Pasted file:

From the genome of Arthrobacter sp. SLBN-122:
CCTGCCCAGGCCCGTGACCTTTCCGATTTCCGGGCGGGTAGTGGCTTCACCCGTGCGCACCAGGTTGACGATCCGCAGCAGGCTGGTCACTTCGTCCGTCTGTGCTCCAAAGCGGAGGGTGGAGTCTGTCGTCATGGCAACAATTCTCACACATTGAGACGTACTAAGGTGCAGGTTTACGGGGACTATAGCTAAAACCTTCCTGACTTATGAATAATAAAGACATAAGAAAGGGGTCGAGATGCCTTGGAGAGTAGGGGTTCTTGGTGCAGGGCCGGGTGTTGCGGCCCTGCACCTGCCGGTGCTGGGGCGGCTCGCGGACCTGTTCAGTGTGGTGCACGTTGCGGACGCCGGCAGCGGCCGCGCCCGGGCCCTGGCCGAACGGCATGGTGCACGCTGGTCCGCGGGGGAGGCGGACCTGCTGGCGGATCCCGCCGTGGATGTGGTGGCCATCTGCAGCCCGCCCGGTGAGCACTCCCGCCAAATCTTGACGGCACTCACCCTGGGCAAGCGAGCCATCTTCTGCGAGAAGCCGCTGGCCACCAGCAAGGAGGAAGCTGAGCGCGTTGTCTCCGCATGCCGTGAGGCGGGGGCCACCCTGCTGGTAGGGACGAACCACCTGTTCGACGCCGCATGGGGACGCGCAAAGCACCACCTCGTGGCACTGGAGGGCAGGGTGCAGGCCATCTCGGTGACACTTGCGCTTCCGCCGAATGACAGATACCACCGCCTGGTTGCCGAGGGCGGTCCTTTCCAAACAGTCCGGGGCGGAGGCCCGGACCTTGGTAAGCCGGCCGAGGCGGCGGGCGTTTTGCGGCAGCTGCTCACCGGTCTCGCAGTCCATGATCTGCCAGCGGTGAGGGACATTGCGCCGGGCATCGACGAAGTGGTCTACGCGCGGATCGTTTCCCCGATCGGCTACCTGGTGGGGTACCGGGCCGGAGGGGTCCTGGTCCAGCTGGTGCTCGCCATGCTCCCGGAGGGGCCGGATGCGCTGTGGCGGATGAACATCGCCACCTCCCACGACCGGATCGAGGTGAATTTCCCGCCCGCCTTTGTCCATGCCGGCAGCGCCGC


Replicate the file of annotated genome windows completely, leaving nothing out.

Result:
From the genome of Arthrobacter sp. SLBN-122:
CCTGCCCAGGCCCGTGACCTTTCCGATTTCCGGGCGGGTAGTGGCTTCACCCGTGCGCACCAGGTTGACGATCCGCAGCAGGCTGGTCACTTCGTCCGTCTGTGCTCCAAAGCGGAGGGTGGAGTCTGTCGTCATGGCAACAATTCTCACACATTGAGACGTACTAAGGTGCAGGTTTACGGGGACTATAGCTAAAACCTTCCTGACTTATGAATAATAAAGACATAAGAAAGGGGTCGAGATGCCTTGGAGAGTAGGGGTTCTTGGTGCAGGGCCGGGTGTTGCGGCCCTGCACCTGCCGGTGCTGGGGCGGCTCGCGGACCTGTTCAGTGTGGTGCACGTTGCGGACGCCGGCAGCGGCCGCGCCCGGGCCCTGGCCGAACGGCATGGTGCACGCTGGTCCGCGGGGGAGGCGGACCTGCTGGCGGATCCCGCCGTGGATGTGGTGGCCATCTGCAGCCCGCCCGGTGAGCACTCCCGCCAAATCTTGACGGCACTCACCCTGGGCAAGCGAGCCATCTTCTGCGAGAAGCCGCTGGCCACCAGCAAGGAGGAAGCTGAGCGCGTTGTCTCCGCATGCCGTGAGGCGGGGGCCACCCTGCTGGTAGGGACGAACCACCTGTTCGACGCCGCATGGGGACGCGCAAAGCACCACCTCGTGGCACTGGAGGGCAGGGTGCAGGCCATCTCGGTGACACTTGCGCTTCCGCCGAATGACAGATACCACCGCCTGGTTGCCGAGGGCGGTCCTTTCCAAACAGTCCGGGGCGGAGGCCCGGACCTTGGTAAGCCGGCCGAGGCGGCGGGCGTTTTGCGGCAGCTGCTCACCGGTCTCGCAGTCCATGATCTGCCAGCGGTGAGGGACATTGCGCCGGGCATCGACGAAGTGGTCTACGCGCGGATCGTTTCCCCGATCGGCTACCTGGTGGGGTACCGGGCCGGAGGGGTCCTGGTCCAGCTGGTGCTCGCCATGCTCCCGGAGGGGCCGGATGCGCTGTGGCGGATGAACATCGCCACCTCCCACGACCGGATCGAGGTGAATTTCCCGCCCGCCTTTGTCCATGCCGGCAGCGCCGC